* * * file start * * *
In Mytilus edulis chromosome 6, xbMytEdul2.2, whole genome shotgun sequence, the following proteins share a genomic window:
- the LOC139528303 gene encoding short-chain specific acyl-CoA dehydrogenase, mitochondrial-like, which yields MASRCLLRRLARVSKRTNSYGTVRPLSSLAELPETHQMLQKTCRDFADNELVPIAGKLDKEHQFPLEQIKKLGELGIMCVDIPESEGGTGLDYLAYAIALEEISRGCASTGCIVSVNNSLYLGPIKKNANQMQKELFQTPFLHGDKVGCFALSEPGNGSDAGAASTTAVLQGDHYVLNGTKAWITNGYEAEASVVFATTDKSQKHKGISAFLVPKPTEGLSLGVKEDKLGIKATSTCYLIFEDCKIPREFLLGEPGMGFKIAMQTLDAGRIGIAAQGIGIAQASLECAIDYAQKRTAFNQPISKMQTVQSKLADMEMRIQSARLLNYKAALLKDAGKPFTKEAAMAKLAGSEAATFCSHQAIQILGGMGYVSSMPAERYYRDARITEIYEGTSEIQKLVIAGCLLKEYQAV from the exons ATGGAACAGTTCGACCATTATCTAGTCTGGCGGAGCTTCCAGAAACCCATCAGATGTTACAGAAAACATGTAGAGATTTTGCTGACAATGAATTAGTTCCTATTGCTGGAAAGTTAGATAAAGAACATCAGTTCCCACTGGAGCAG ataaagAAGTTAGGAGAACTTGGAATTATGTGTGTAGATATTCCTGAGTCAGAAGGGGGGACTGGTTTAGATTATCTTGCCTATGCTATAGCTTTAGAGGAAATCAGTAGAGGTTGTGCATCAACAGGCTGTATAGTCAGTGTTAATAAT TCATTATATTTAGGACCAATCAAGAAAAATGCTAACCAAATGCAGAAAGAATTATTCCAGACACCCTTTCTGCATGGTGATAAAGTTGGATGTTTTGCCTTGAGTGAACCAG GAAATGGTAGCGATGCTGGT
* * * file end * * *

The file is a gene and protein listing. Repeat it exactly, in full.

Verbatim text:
In Mytilus edulis chromosome 6, xbMytEdul2.2, whole genome shotgun sequence, the following proteins share a genomic window:
- the LOC139528303 gene encoding short-chain specific acyl-CoA dehydrogenase, mitochondrial-like, which yields MASRCLLRRLARVSKRTNSYGTVRPLSSLAELPETHQMLQKTCRDFADNELVPIAGKLDKEHQFPLEQIKKLGELGIMCVDIPESEGGTGLDYLAYAIALEEISRGCASTGCIVSVNNSLYLGPIKKNANQMQKELFQTPFLHGDKVGCFALSEPGNGSDAGAASTTAVLQGDHYVLNGTKAWITNGYEAEASVVFATTDKSQKHKGISAFLVPKPTEGLSLGVKEDKLGIKATSTCYLIFEDCKIPREFLLGEPGMGFKIAMQTLDAGRIGIAAQGIGIAQASLECAIDYAQKRTAFNQPISKMQTVQSKLADMEMRIQSARLLNYKAALLKDAGKPFTKEAAMAKLAGSEAATFCSHQAIQILGGMGYVSSMPAERYYRDARITEIYEGTSEIQKLVIAGCLLKEYQAV from the exons ATGGAACAGTTCGACCATTATCTAGTCTGGCGGAGCTTCCAGAAACCCATCAGATGTTACAGAAAACATGTAGAGATTTTGCTGACAATGAATTAGTTCCTATTGCTGGAAAGTTAGATAAAGAACATCAGTTCCCACTGGAGCAG ataaagAAGTTAGGAGAACTTGGAATTATGTGTGTAGATATTCCTGAGTCAGAAGGGGGGACTGGTTTAGATTATCTTGCCTATGCTATAGCTTTAGAGGAAATCAGTAGAGGTTGTGCATCAACAGGCTGTATAGTCAGTGTTAATAAT TCATTATATTTAGGACCAATCAAGAAAAATGCTAACCAAATGCAGAAAGAATTATTCCAGACACCCTTTCTGCATGGTGATAAAGTTGGATGTTTTGCCTTGAGTGAACCAG GAAATGGTAGCGATGCTGGT